It seems to me that if the Kurds do not give practical and wholehearted support to the rebellion then the future of Western Kurdistan is even more problematic. Unlike the Iraqi Kurds they do not have a powerful patron like the US, they need to win friends not alienate potential allies.

    Turkey is not going to stand by and watch the PKK’s sister party take over a large block of their frontier, for that reason if none other it would be better for the PYD to be part of a much broader Syrian solution for Syria- ideally a democratic federal country. If the future holds closer links between Erbil and the regional government in Western Kurdistan than between the central Syrian Govt and the federal govt in Western Kurdistan then so be it, but first lets get peaceful democracy and see how things work out, rather than a weak PYD imposed solution which will be surrounded by enemies ever eager to see a blood bath.

    Lastly I would dispute your claims that the PYD commands the loyalty of 90% of Syrian Kurds, do you have any empirical evidence of this almost North Korean level of support?

  8. Aziz
    August 6, 2012 | 21:02

    Michael Rubin is generalizing things to fit his own dreams. What are you backing your claims of the Syrian support of PYD with? Fail journalism again. Stick to the Iran propaganda it is better for you.

  9. karim
    August 7, 2012 | 11:49

    I liked the article! It shows that the reality on the ground has changed and the sands under turkey’s feet are shifting.

  10. Sabah
    August 7, 2012 | 13:38

    Analysis coming from someone who was once an advisor to George Bush and then a friend of Barzani and Talabani at one time, I wouldnt trust his analysis.

  11. Dilawar
    August 8, 2012 | 13:08

    Seem like Dr. Rubin’s popularity not too dandy nowadays. People caught up with his double face? AND NO I don’t belonging PUK or KDP.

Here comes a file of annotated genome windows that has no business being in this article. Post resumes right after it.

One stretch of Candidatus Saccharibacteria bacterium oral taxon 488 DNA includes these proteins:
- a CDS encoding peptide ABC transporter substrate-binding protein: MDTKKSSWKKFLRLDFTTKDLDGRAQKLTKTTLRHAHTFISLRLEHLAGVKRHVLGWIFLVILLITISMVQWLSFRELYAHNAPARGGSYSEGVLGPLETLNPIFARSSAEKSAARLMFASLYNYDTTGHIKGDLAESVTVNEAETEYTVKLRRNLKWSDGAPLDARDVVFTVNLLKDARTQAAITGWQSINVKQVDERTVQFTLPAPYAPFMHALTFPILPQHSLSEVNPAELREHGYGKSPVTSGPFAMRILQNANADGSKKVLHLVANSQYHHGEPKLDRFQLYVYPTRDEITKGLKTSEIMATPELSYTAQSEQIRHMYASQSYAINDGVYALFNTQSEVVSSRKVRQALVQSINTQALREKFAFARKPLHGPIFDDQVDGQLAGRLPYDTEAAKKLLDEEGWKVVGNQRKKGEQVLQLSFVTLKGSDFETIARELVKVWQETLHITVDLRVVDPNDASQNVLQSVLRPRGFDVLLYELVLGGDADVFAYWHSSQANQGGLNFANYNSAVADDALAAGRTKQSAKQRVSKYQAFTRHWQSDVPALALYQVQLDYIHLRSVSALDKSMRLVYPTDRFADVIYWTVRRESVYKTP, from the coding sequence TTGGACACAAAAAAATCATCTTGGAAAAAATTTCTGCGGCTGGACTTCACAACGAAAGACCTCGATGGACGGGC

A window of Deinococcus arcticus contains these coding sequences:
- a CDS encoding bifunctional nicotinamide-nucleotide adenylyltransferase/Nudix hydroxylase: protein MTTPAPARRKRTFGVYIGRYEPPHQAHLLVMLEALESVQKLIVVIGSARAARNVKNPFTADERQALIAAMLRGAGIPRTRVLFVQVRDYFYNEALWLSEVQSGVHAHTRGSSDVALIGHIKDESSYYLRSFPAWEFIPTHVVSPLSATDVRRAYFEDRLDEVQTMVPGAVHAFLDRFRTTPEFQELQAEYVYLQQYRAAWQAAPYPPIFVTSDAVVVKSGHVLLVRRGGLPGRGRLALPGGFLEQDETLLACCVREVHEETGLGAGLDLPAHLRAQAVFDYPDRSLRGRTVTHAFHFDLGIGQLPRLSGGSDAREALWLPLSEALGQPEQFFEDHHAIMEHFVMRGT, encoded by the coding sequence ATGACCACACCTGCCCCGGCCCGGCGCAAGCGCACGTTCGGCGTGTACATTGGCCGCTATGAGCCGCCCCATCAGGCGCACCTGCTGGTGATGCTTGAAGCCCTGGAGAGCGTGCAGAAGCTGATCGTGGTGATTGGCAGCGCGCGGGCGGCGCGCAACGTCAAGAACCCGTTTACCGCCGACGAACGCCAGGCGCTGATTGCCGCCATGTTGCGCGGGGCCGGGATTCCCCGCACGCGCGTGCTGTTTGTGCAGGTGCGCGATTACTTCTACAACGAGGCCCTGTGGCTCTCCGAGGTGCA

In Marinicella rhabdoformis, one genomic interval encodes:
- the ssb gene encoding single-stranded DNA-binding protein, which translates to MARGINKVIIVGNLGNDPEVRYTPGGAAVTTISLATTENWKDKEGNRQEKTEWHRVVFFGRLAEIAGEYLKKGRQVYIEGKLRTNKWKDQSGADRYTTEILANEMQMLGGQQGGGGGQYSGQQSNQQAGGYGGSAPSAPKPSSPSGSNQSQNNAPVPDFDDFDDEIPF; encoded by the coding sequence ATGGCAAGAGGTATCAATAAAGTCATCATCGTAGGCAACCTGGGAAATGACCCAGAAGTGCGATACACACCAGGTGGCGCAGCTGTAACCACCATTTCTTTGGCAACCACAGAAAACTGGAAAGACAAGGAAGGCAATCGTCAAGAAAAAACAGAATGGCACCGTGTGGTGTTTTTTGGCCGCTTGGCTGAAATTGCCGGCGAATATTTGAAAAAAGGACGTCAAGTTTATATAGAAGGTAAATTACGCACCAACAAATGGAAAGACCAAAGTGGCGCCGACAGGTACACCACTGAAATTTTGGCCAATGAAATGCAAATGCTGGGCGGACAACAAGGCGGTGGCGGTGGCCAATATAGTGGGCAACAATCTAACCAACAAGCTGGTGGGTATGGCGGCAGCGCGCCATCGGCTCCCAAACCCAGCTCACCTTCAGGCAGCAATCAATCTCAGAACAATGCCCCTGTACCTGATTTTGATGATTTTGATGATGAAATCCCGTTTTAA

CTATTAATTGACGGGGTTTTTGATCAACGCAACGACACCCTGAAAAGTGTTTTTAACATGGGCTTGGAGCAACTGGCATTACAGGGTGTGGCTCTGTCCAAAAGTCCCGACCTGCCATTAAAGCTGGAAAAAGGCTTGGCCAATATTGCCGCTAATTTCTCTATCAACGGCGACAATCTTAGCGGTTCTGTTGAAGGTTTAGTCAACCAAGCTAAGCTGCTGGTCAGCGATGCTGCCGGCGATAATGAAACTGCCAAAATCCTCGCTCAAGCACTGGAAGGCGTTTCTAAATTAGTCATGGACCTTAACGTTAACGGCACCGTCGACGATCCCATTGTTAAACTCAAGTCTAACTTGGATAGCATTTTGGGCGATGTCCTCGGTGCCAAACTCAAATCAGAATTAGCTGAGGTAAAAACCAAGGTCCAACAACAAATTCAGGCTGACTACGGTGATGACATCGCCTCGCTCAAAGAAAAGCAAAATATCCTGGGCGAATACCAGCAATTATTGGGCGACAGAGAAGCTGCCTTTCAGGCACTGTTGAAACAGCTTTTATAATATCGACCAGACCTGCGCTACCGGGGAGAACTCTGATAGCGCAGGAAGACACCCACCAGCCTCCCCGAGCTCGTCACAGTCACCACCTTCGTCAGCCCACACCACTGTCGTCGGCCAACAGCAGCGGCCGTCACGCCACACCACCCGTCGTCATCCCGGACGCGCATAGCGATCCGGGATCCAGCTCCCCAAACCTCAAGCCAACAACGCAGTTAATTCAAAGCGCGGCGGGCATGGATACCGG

12. Moderator
    August 8, 2012 | 23:38

    Dear friends,

    Thank you very much for all your comments, we feel privileged to be able to provide you this platform for discussions and exchanging ideas. Your participation is appreciated.

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  13. Pete Shield
    August 9, 2012 | 11:12

    Dear Moderator,
    You’re not suggesting that people are posting as multiple persons to try and make their opinion seem popular are you? What horror!
    PS what is my latitude and longitude?- I’ve always wanted to know

    • Moderator
      August 9, 2012 | 11:21

      Latitude: 46
      Longitude: 2

      • Pete Shield
        August 17, 2012 | 17:30

        Pretty close – impressive
        42.923056,
        2.647466

  14. […] few days ago, I speculated in my occasional Kurdistan Tribune column that Turkey might be losing its fight against the Kurdistan Workers Party, better known by […]

  15. attila The Hun
    August 9, 2012 | 15:24

    I will make one prediction. Turkey will celebrate its 100 anniversary in one piece.

  16. […] few days ago, I speculated in my occasional Kurdistan Tribune column that Turkey might be losing its fight against the Kurdistan Workers Party, better known by […]

  17. […] few days ago, I speculated in my occasional Kurdistan Tribune column that Turkey might be losing its fightagainst the Kurdistan Workers Party, better known […]